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We present an in-depth study of metal-poor stars, based high resolution spectra combined with newly released astrometric data from Gaia, with special attention to observational uncertainties. The results are compared to those of other studies, including Gaia benchmark stars. Chemical evolution models are discussed, highlighting few puzzles that are still affecting our understanding of stellar nucleosynthesis and of the evolution of our Galaxy.
Invariant solutions of shear flows have recently been extended from spatially periodic solutions in minimal flow units to spatially localized solutions on extended domains. One set of spanwise-localized solutions of plane Couette flow exhibits homoclinic snaking, a process by which steady-state solutions grow additional structure smoothly at their fronts when continued parametrically. Homoclinic snaking is well understood mathematically in the context of the one-dimensional Swift–Hohenberg equation. Consequently, the snaking solutions of plane Couette flow form a promising connection between the largely phenomenological study of laminar–turbulent patterns in viscous shear flows and the mathematically well-developed field of pattern-formation theory. In this paper we present a numerical study of the snaking solutions of plane Couette flow, generalizing beyond the fixed streamwise wavelength of previous studies. We find a number of new solution features, including bending, skewing and finite-size effects. We establish the parameter regions over which snaking occurs and show that the finite-size effects of the travelling wave solution are due to a coupling between its fronts and interior that results from its shift-reflect symmetry. A new winding solution of plane Couette flow is derived from a strongly skewed localized equilibrium.
Sixteen lambs were divided into two groups and fed two different diets. Eight lambs were stall-fed with a concentrate-based diet (C), and the remaining eight lambs were allowed to graze on Lolium perenne (G). The antioxidant status was measured in the liver and plasma samples before and after solid-phase extraction (SPE) to probe the antioxidant effects that grass phenolic compounds may have conferred onto the animal tissues. The liver and plasma samples from grass-fed lambs displayed a greater antioxidant capacity than the tissues from C lamb group, but only if samples had not been passed through SPE cartridges. Finally, the feed and animal tissues, which had been purified by SPE, were analysed by liquid chromatography combined with mass spectrometry (LC–MS) to identify phenolic compounds present in L. perenne and to evaluate the results from the antioxidant assays. It would appear that the improvement of the antioxidant capacity of lamb liver and plasma from lambs fed ryegrass was not related to the direct transfer of phenolic compounds from grass to the animal tissues.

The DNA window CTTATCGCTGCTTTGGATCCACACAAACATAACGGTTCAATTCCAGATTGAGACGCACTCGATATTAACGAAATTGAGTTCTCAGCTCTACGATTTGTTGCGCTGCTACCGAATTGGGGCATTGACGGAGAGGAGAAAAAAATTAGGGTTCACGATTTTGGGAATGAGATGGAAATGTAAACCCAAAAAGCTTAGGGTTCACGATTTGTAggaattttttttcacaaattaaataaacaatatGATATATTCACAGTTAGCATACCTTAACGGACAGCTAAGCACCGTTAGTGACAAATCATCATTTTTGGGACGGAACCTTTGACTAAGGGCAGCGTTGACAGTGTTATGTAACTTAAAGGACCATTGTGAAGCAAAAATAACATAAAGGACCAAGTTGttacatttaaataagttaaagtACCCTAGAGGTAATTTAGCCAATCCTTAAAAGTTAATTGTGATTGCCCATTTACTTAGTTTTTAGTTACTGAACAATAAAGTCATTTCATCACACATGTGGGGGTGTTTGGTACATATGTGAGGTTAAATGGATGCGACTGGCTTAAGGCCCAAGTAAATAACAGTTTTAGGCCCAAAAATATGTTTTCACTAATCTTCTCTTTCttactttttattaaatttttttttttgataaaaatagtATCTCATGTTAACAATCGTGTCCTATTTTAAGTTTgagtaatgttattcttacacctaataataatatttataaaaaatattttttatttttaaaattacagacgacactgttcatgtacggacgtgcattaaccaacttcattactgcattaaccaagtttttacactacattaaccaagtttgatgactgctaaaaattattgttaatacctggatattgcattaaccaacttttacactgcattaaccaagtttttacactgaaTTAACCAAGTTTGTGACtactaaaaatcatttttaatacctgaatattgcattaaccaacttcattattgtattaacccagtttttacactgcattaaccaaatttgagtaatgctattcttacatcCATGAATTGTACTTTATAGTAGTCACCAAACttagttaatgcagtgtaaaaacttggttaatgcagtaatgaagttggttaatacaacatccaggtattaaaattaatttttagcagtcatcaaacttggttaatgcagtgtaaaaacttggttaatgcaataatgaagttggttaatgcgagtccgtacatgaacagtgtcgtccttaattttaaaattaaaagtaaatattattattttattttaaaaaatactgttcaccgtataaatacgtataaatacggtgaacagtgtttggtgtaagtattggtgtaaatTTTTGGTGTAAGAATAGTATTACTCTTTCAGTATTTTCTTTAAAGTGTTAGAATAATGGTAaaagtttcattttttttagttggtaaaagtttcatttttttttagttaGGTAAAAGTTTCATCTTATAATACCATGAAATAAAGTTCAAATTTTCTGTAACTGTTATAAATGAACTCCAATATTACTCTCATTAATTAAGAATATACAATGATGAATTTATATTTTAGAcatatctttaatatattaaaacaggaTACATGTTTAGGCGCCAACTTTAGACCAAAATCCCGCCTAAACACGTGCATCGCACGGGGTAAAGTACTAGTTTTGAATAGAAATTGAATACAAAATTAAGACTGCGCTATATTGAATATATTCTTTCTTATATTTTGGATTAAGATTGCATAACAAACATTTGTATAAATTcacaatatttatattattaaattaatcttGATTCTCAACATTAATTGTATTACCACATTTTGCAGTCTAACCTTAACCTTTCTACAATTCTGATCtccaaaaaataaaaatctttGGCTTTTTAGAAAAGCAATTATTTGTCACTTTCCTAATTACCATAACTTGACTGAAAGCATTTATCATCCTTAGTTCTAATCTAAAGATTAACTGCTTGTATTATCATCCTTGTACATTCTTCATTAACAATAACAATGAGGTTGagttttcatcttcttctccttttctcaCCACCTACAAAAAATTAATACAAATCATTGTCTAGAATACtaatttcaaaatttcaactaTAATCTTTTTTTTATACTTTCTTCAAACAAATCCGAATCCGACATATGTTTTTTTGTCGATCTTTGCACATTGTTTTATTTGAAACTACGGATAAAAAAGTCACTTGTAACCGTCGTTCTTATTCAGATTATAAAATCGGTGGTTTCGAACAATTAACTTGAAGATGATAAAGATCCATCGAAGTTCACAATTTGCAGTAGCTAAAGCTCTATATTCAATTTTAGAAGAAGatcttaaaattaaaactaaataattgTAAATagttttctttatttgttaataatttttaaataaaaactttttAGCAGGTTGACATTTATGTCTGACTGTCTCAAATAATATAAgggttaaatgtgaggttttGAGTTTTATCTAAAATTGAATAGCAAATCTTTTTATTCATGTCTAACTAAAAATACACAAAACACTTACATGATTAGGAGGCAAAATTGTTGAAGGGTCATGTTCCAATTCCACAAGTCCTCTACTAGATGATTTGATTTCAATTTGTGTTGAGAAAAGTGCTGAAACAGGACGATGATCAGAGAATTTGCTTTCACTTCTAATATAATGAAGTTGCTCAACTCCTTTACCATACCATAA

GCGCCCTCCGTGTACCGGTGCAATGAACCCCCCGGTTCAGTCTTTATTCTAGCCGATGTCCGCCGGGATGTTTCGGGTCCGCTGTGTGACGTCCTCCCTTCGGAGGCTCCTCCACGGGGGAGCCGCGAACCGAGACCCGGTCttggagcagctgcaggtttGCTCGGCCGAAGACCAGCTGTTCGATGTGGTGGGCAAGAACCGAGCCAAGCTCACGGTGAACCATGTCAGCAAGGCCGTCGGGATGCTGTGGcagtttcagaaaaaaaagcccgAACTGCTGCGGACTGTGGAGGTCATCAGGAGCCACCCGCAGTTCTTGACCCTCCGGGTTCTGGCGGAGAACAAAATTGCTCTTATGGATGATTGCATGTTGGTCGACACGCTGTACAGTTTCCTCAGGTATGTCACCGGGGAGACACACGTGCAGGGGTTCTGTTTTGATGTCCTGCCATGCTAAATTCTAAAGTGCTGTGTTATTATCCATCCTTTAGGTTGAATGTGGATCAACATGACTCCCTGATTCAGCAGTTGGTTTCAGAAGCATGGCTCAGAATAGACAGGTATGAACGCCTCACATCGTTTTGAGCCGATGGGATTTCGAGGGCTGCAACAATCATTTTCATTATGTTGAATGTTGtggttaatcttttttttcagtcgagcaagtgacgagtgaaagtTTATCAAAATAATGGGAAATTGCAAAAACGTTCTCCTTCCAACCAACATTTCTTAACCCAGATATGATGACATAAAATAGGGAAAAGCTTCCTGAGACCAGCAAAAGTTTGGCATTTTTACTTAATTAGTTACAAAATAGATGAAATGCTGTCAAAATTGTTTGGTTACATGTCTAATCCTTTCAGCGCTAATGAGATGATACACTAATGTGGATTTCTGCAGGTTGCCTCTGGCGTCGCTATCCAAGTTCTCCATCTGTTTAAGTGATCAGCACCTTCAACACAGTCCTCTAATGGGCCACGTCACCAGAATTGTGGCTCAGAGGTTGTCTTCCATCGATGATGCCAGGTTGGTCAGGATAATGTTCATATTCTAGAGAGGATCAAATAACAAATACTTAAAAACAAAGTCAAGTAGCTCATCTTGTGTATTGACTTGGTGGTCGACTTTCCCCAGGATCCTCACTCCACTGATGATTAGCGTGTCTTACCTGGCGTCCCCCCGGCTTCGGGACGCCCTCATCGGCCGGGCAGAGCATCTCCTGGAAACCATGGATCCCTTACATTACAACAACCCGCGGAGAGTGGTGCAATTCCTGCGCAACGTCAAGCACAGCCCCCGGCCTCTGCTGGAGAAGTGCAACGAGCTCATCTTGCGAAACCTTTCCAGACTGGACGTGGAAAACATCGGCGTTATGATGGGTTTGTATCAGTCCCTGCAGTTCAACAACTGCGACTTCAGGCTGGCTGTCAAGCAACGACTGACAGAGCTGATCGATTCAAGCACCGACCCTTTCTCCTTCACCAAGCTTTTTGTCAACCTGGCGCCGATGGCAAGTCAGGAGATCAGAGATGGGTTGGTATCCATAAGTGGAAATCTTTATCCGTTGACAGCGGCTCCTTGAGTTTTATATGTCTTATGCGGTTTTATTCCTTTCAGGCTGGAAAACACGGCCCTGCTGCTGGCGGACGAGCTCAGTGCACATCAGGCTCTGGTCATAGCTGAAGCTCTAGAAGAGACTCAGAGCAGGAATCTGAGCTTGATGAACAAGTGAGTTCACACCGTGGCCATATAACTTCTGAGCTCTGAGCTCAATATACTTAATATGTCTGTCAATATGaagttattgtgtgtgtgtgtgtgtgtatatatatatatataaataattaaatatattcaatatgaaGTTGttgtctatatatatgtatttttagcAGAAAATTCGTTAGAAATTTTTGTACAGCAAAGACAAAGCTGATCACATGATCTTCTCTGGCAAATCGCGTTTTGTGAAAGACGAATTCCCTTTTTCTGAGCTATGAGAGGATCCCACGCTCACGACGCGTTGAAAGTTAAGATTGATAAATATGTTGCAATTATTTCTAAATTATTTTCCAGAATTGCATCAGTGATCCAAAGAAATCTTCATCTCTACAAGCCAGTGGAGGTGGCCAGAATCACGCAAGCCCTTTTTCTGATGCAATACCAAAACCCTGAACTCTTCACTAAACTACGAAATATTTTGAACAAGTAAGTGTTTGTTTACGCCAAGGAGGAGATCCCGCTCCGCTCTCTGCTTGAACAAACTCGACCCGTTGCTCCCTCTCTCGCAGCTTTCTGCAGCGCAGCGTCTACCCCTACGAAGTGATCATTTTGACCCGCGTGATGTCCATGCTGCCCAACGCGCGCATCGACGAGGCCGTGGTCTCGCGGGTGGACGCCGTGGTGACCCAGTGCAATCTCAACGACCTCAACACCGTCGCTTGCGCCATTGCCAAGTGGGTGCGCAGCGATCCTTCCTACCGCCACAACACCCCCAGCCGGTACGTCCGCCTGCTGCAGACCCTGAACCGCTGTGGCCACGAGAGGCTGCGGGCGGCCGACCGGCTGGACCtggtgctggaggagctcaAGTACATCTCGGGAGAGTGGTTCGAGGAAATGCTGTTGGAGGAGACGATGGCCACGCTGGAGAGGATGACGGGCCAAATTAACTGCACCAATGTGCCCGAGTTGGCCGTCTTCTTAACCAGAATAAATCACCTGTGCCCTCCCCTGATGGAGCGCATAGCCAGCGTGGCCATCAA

Foods and dietary patterns that enhance satiety may provide benefit to consumers. The aim of the present review was to describe, consider and evaluate research on potential benefits of enhanced satiety. The proposal that enhanced satiety could only benefit consumers by a direct effect on food intake should be rejected. Instead, it is proposed that there is a variety of routes through which enhanced satiety could (indirectly) benefit dietary control or weight-management goals. The review highlights specific potential benefits of satiety, including: providing appetite control strategies for consumers generally and for those who are highly responsive to food cues; offering pleasure and satisfaction associated with low-energy/healthier versions of foods without feeling ‘deprived’; reducing dysphoric mood associated with hunger especially during energy restriction; and improved compliance with healthy eating or weight-management efforts. There is convincing evidence of short-term satiety benefits, but only probable evidence for longer-term benefits to hunger management, possible evidence of benefits to mood and cognition, inadequate evidence that satiety enhancement can promote weight loss, and no evidence on which consumers would benefit most from satiety enhancement. The appetite-reducing effects of specific foods or diets will be much more subtle than those of pharmaceutical compounds in managing hunger; nevertheless, the experience of pharmacology in producing weight loss via effects on appetite suggests that there is potential benefit of satiety enhancement from foods incorporated into the diet to the consumer.